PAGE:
We all have our Christmas traditions, whether it be travel to our hometowns, a special dinner or maybe a quiet afternoon at home. It doesn't matter what it is, really.
I mean, seriously, there are a great many homes in America where after a wonderful morning watching the kids rip through the bounty left under the tree, it's just another relaxing day watching a movie or maybe an NBA game.
At my house, we have a big event on Christmas Eve, a traditional Cuban Noche Buena celebration with music, food, friends and fun. Christmas Day is a movie and then dinner. Very low-key when compared to the night before. Every year about this time, I spend some time thinking back to when life was easier. Before mortgage payments, college funds or a parent's failing health became some of the most important things day to day. Inevitably, every single year I think back to Christmas Day 1988.
Christmas in the '80s were simple for myself and my very tight-knit group in Miami. My cousins and I would open gifts at home, then meet up late morning for breakfast. No parents. This was our time. Denny's, IHOP or whatever else was open was it. Those breakfasts became legendary, but that's a story for another time. Christmas 1988 wasn't about breakfast, it was about what happened afterward that has stuck with me forever.
A young lady I was dating at the time asked me to call her after I was done. She wanted to go for a ride if I had time. Sure, no problem. I figured we were going to stop by her parents' home for a few hours. Instead, she picks me up and drives to her own townhouse. Not exactly what I had in mind, but OK. I can hang for a while. Inside that townhouse were boxes of food. On a table were reams of brown paper bags.
"I want to take some food to the needy," she says. I figured it was to a shelter, maybe the Salvation Army or something similar, but I didn't ask. "Sure, let's do it," I replied.
We spent a good amount of time that afternoon putting bananas, oranges and other assorted food items in those brown bags and putting them in the boxes. Next, they were loaded into the car and off we went. The area we drove to was downtown Miami. The heart of downtown Miami, actually near the school where we had met.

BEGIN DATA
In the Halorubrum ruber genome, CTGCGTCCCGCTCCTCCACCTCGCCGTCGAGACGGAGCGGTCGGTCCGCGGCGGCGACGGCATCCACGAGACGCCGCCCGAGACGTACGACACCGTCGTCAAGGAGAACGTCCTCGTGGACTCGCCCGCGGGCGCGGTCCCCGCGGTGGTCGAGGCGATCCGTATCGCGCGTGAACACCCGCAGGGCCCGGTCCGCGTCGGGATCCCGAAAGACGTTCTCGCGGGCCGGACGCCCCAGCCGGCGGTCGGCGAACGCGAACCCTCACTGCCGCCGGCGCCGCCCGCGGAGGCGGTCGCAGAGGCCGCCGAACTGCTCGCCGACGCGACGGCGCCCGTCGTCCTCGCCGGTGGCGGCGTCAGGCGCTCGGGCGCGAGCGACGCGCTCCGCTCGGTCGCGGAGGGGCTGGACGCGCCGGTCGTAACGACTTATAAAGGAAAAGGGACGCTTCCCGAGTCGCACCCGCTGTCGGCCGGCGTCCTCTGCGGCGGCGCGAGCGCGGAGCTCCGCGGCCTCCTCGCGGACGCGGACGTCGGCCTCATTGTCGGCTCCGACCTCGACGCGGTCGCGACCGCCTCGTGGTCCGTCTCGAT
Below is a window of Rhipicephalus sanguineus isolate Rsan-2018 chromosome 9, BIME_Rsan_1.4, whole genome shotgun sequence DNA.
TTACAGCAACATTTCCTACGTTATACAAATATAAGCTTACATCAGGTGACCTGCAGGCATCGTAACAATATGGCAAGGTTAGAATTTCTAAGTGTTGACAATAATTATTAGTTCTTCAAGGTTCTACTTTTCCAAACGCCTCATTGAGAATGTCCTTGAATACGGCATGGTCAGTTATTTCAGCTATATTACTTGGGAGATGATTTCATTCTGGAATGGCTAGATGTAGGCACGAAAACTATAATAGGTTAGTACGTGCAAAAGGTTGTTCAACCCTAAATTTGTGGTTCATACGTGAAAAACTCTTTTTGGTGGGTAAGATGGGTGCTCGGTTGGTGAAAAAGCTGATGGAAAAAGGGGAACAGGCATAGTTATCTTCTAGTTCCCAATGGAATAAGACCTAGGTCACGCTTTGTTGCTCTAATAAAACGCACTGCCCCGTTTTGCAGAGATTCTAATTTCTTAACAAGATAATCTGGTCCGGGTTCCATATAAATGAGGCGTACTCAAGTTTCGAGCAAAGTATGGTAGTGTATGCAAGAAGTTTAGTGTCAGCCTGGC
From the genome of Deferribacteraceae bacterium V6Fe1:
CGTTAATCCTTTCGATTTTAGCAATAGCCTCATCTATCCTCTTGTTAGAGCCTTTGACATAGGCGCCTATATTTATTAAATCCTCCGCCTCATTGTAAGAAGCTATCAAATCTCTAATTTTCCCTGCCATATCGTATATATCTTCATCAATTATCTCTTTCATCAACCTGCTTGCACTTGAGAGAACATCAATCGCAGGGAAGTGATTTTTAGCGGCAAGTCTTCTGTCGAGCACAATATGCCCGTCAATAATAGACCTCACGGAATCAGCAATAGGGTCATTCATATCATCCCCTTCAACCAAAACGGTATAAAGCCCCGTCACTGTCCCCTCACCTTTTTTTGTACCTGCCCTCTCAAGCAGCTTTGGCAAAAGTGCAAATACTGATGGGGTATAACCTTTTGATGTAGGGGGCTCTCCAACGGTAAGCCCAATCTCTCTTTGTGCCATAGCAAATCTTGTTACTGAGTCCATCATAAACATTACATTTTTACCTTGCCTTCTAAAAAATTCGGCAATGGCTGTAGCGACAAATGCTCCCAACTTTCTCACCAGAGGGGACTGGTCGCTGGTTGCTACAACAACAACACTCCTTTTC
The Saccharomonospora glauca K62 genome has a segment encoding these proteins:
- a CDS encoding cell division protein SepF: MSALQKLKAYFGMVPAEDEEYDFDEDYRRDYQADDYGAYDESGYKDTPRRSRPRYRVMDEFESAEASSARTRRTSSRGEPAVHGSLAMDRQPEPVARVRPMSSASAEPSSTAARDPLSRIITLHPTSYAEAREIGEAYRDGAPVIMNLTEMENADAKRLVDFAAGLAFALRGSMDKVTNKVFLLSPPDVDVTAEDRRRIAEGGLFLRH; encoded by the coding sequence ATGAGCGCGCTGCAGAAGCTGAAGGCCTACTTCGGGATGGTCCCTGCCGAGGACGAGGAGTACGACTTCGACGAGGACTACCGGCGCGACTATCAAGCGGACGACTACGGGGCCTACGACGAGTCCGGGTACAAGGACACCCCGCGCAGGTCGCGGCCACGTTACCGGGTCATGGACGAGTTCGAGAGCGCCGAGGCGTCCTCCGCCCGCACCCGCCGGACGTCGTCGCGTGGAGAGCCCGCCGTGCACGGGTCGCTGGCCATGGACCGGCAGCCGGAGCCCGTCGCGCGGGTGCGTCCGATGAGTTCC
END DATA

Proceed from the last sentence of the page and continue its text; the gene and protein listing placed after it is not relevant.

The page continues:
It wasn't uncommon back then to see homeless people lining the streets downtown. Same as any big city, really, but we saw them all the time on our way to or from school.
"Let's just start passing these out here," she says. Stops the car, gets out and starts walking up to some people laying on the sidewalk, handing them tiny bags of food and saying, "Merry Christmas."
Well, I didn't really need a road map or an invitation. I joined in almost immediately. For probably the next two hours, we drove up one inner city street in Miami and down another. Underneath interstate overpasses, climbing through some bushes. We drove around until all of the bags were gone. The looks on some of these people's faces were the kind you never forget. Sure there were those that turned down the bags, a handful, but for the most part there was surprise, there was excitement and there were smiles. The kind of smiles that stick with you now, 26 years later.
For us, it was Christmas Day. For these people, it was merely Dec. 25, 1988. A Sunday.
That's my personal reminder every year that someone is alone today. Someone is living on the street. Someone is suffering through something horrible, through no choice of their own.
Would I recommend anyone taking deliveries into their own hands like we did that afternoon? No, probably not, but there are any number of ways you can help.
Food banks like America's Second Harvest, Feed The Hungry or the Salvation Army can use anything you want to bring them, be it in the form of money, canned goods or your time. It doesn't even have to be on Christmas, but taking some time to make someone smile like that is something you might want to consider one day.
The good cheer is bound to last a lifetime and who knows, might become a family tradition.
Merry Christmas to all ...